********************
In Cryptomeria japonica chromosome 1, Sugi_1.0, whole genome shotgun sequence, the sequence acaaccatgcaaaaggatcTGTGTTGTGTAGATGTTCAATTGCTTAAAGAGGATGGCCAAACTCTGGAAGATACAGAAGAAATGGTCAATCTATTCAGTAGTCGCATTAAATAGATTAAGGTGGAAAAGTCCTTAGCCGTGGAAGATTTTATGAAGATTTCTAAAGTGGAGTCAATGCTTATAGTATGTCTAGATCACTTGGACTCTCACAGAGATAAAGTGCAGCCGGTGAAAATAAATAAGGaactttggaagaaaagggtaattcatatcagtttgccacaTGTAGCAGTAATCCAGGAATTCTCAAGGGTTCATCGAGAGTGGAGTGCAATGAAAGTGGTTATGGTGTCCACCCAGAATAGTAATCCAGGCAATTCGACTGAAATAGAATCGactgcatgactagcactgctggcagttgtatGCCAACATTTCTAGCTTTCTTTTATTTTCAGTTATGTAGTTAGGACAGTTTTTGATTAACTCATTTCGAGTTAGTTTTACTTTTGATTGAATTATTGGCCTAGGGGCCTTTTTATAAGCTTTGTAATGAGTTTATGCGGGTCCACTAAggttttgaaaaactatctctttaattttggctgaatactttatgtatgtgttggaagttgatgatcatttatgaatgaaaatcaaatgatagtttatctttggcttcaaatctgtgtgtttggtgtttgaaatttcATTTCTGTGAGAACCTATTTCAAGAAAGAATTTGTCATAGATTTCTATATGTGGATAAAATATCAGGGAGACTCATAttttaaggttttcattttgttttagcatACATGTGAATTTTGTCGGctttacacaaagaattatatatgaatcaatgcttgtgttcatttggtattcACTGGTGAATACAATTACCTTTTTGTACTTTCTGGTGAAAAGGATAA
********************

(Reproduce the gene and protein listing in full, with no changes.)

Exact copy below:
In Cryptomeria japonica chromosome 1, Sugi_1.0, whole genome shotgun sequence, the sequence acaaccatgcaaaaggatcTGTGTTGTGTAGATGTTCAATTGCTTAAAGAGGATGGCCAAACTCTGGAAGATACAGAAGAAATGGTCAATCTATTCAGTAGTCGCATTAAATAGATTAAGGTGGAAAAGTCCTTAGCCGTGGAAGATTTTATGAAGATTTCTAAAGTGGAGTCAATGCTTATAGTATGTCTAGATCACTTGGACTCTCACAGAGATAAAGTGCAGCCGGTGAAAATAAATAAGGaactttggaagaaaagggtaattcatatcagtttgccacaTGTAGCAGTAATCCAGGAATTCTCAAGGGTTCATCGAGAGTGGAGTGCAATGAAAGTGGTTATGGTGTCCACCCAGAATAGTAATCCAGGCAATTCGACTGAAATAGAATCGactgcatgactagcactgctggcagttgtatGCCAACATTTCTAGCTTTCTTTTATTTTCAGTTATGTAGTTAGGACAGTTTTTGATTAACTCATTTCGAGTTAGTTTTACTTTTGATTGAATTATTGGCCTAGGGGCCTTTTTATAAGCTTTGTAATGAGTTTATGCGGGTCCACTAAggttttgaaaaactatctctttaattttggctgaatactttatgtatgtgttggaagttgatgatcatttatgaatgaaaatcaaatgatagtttatctttggcttcaaatctgtgtgtttggtgtttgaaatttcATTTCTGTGAGAACCTATTTCAAGAAAGAATTTGTCATAGATTTCTATATGTGGATAAAATATCAGGGAGACTCATAttttaaggttttcattttgttttagcatACATGTGAATTTTGTCGGctttacacaaagaattatatatgaatcaatgcttgtgttcatttggtattcACTGGTGAATACAATTACCTTTTTGTACTTTCTGGTGAAAAGGATAA